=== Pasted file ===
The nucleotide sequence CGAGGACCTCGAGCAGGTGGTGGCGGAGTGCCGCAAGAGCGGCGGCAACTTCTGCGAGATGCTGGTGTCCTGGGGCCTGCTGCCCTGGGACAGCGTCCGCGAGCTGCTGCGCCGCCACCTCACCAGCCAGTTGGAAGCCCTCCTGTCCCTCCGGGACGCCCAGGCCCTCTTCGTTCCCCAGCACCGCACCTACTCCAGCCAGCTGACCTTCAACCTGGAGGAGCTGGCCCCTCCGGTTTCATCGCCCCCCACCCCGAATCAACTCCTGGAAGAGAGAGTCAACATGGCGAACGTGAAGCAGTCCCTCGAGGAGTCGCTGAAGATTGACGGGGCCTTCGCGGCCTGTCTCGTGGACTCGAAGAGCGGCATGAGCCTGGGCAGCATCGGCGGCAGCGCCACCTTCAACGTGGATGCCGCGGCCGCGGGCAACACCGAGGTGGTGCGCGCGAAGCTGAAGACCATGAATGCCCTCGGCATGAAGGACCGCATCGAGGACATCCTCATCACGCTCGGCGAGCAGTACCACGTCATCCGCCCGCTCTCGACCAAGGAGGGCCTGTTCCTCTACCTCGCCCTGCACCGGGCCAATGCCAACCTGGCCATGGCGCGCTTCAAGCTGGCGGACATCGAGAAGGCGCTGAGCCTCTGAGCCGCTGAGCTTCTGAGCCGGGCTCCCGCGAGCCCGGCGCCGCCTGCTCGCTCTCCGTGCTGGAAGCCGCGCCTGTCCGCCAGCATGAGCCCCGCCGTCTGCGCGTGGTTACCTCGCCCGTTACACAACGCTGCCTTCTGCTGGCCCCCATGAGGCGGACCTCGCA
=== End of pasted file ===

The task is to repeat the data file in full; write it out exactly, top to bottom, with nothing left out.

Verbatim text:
The nucleotide sequence CGAGGACCTCGAGCAGGTGGTGGCGGAGTGCCGCAAGAGCGGCGGCAACTTCTGCGAGATGCTGGTGTCCTGGGGCCTGCTGCCCTGGGACAGCGTCCGCGAGCTGCTGCGCCGCCACCTCACCAGCCAGTTGGAAGCCCTCCTGTCCCTCCGGGACGCCCAGGCCCTCTTCGTTCCCCAGCACCGCACCTACTCCAGCCAGCTGACCTTCAACCTGGAGGAGCTGGCCCCTCCGGTTTCATCGCCCCCCACCCCGAATCAACTCCTGGAAGAGAGAGTCAACATGGCGAACGTGAAGCAGTCCCTCGAGGAGTCGCTGAAGATTGACGGGGCCTTCGCGGCCTGTCTCGTGGACTCGAAGAGCGGCATGAGCCTGGGCAGCATCGGCGGCAGCGCCACCTTCAACGTGGATGCCGCGGCCGCGGGCAACACCGAGGTGGTGCGCGCGAAGCTGAAGACCATGAATGCCCTCGGCATGAAGGACCGCATCGAGGACATCCTCATCACGCTCGGCGAGCAGTACCACGTCATCCGCCCGCTCTCGACCAAGGAGGGCCTGTTCCTCTACCTCGCCCTGCACCGGGCCAATGCCAACCTGGCCATGGCGCGCTTCAAGCTGGCGGACATCGAGAAGGCGCTGAGCCTCTGAGCCGCTGAGCTTCTGAGCCGGGCTCCCGCGAGCCCGGCGCCGCCTGCTCGCTCTCCGTGCTGGAAGCCGCGCCTGTCCGCCAGCATGAGCCCCGCCGTCTGCGCGTGGTTACCTCGCCCGTTACACAACGCTGCCTTCTGCTGGCCCCCATGAGGCGGACCTCGCA